The Penguins winger collected a puck that rebounded off of Capitals defenseman Mike Weber and wristed it through goaltender Braden Holtby’s five hole. Exactly sixteen years after the Penguins and Flyers played the longest NHL game ever recorded, Hornqvist scored 2:34 into overtime to provide the second-quickest overtime finish in Penguins history.
“[Hornqvist] does those thankless jobs that you can’t necessarily quantify,” Penguins head coach Mike Sullivan said. “To see him get rewarded in overtime for us is a thrill because he’s really a great teammate.”
This postseason, Hornqvist has eight points, including a team-leading five goals, in nine games this year. The winger had never managed more than four points in any other playoff campaign.
Pittsburgh played a more complete game on Wednesday night, which was necessary in the absence of suspended star defenseman Kris Letang. Defenseman Trevor Daley took the lion’s share of Letang’s lost minutes. Daley stepped up and logged 28:41 of ice time in Letang’s absence, just two seconds shy of his career high.
“We knew going in, when you lose your top minute guy and probably your best player for the whole year, it wasn’t just going to be the six of us,” Daley said. “We had to step up as a group.”
And step up as a group they did. Sidney Crosby was held to just an assist on the scorecard, but was a consistent presence in the Penguins offense. Matt Cullen and Carl Hagelin wreaked havoc on the forecheck. Stay-at-home defenders Brian Dumoulin, Ian Cole, and Ben Lovejoy policed their goaltender’s crease.
On Monday night, the Penguins won even though they were outperformed in the box score. Wednesday night’s game was a dead heat. Shots on goal (36-to-33 in Washington’s favor) and hits (47-41 Pittsburgh) were essentially even and, for much of the game, so was the score.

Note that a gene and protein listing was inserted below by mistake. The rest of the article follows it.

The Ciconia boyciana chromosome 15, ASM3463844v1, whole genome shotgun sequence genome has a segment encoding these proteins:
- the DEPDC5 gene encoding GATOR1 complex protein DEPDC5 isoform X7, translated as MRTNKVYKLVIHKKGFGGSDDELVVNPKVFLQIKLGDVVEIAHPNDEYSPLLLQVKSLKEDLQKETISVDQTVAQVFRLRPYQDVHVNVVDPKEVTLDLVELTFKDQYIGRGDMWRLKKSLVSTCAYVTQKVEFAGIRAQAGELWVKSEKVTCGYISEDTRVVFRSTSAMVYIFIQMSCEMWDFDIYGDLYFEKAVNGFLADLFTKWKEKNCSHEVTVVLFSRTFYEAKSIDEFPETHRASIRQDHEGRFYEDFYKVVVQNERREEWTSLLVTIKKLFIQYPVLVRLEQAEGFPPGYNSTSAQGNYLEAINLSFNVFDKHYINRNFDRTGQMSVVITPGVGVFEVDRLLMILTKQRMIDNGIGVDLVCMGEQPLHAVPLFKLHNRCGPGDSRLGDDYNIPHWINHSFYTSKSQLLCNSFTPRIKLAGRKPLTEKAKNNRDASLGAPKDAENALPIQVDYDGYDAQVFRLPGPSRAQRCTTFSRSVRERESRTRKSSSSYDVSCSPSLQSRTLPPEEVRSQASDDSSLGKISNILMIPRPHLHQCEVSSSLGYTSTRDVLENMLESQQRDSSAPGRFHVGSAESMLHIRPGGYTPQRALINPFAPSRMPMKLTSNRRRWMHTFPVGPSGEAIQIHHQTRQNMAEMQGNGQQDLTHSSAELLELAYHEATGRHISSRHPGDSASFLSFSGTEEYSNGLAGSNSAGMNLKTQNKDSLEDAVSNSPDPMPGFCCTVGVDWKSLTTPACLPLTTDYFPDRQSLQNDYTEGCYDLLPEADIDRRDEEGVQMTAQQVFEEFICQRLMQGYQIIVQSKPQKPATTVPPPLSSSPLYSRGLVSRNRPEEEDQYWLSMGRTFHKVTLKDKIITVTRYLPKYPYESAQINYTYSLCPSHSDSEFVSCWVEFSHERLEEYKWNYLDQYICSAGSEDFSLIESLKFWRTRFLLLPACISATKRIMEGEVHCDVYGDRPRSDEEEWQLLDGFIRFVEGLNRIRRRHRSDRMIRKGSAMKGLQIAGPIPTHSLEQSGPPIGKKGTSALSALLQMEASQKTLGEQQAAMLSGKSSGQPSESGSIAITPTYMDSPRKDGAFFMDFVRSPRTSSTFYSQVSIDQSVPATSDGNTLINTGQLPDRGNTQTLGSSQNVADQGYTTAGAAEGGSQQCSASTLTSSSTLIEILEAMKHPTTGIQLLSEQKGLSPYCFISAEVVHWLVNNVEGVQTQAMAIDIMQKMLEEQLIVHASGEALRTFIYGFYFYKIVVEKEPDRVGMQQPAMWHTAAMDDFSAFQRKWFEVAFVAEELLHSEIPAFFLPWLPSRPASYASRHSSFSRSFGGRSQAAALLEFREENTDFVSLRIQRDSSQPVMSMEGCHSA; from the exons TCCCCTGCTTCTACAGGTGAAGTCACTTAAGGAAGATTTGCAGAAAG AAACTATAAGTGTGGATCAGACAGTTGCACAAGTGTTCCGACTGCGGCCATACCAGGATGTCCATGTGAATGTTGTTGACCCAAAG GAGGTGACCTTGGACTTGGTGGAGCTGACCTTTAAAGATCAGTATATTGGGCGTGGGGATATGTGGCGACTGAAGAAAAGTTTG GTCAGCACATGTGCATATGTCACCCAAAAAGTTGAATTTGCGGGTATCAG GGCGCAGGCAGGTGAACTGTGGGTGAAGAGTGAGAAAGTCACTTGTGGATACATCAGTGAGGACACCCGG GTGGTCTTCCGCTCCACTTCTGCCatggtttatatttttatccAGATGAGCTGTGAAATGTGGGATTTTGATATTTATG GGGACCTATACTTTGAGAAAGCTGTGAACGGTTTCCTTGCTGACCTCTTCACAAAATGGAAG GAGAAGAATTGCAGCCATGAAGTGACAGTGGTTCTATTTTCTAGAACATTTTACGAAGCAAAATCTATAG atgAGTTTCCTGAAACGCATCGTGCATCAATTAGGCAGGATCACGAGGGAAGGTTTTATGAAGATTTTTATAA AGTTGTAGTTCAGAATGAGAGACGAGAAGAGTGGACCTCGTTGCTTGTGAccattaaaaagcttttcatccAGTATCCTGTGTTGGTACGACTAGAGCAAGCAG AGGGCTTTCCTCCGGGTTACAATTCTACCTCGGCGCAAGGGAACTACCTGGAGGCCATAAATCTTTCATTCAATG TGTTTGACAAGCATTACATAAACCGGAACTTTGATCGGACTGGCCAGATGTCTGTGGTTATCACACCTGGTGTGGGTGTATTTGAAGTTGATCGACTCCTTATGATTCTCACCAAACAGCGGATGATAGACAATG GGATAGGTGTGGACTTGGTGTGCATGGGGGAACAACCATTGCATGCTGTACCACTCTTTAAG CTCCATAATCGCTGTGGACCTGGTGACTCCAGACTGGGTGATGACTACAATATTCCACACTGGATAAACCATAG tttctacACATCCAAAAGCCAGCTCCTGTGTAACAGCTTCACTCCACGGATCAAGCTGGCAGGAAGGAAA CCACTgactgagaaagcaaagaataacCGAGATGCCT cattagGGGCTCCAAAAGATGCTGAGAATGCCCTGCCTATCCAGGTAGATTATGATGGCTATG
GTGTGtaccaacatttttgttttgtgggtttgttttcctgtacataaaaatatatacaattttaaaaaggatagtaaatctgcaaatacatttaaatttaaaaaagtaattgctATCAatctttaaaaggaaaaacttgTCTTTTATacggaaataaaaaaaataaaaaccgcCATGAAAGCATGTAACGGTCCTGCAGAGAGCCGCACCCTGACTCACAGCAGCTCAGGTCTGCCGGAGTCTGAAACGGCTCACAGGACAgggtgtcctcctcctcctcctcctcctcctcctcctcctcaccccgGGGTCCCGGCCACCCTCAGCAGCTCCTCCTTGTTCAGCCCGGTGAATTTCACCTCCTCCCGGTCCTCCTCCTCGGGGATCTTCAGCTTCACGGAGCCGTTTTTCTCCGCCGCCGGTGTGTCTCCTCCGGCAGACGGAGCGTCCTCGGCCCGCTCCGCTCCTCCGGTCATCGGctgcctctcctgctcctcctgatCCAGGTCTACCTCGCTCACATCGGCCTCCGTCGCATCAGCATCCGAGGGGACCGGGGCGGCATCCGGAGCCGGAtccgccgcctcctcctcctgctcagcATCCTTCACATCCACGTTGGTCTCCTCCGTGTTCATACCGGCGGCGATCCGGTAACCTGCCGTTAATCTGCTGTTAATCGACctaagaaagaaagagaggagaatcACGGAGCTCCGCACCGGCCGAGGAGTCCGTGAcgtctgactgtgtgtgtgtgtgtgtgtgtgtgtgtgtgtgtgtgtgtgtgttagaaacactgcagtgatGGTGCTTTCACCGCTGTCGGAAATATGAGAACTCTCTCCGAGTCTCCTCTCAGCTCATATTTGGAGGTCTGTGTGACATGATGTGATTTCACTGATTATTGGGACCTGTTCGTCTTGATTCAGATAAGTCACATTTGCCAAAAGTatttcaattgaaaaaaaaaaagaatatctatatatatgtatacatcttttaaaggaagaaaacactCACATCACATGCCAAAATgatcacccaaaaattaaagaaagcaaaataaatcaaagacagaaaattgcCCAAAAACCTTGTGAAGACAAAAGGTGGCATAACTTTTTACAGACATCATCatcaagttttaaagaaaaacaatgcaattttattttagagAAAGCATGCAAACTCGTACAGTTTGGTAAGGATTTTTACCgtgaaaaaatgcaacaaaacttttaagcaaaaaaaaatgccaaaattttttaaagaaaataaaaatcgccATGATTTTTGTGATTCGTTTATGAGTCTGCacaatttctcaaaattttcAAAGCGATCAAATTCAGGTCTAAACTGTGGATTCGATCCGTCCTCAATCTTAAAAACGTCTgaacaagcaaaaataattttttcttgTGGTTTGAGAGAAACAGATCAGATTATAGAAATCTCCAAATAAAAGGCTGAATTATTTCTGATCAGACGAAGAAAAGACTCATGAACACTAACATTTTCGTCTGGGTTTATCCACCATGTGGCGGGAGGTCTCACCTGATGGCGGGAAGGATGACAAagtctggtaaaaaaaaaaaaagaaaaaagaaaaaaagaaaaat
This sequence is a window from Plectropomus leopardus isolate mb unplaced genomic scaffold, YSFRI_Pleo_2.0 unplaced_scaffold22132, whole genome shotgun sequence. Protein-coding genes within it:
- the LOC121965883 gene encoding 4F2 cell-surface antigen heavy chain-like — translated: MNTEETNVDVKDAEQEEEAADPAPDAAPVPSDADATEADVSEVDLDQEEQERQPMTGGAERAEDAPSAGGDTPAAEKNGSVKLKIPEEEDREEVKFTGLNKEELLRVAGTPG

When the Capitals kickstarted the scoring just 2:58 into the game with a fluky backhand goal by fourth-line forward Jay Beagle, the Penguins responded with a weird goal of their own a little more than five minutes later.
On the rush, Trevor Daley took a shot that was partially blocked by Capitals defender Karl Alzner. Holtby, anticipating a play by a crashing Sidney Crosby, started across the crease and the puck trickled in behind him.
“I just closed my eyes and shot,” Daley said.
In the second period, Matt Cullen broke away from the pack off of a center-ice faceoff and snuck the puck past Holtby’s right pad to give the Penguins a 2-1 lead. Later in the game, the 39-year old center screamed into the attacking zone on a two-on-one and rang a hard shot off of the crossbar.
Washington responded later in the period when Justin Williams picked defenseman Derrick Pouliot’s pocket in the Penguins zone and fed John Carlson, who sent a top-shelf wrist shot past goaltender Matt Murray to tie the game at two.
That was all that the Penguins and their 21-year old goaltender would allow, however. Coming off of a 47-save performance that stole the show on Monday, Murray stopped 34 of 36 shots in Pittsburgh’s Game Four victory. Murray has a .944 save percentage in his seven career playoff games.
While Pittsburgh’s win has the city teeming with confidence, the Penguins refused to look past the Capitals in anticipation of what would be the team’s first Eastern Conference Finals appearance since 2013.
“It’s a big win,” Cullen said. “It puts us in a good spot, but that’s all it does. There’s a lot of series left and there’s a good hockey team over there.”
The Penguins will get their first shot at ending Washington’s season when they head to the Verizon Center on Saturday night at 7:15.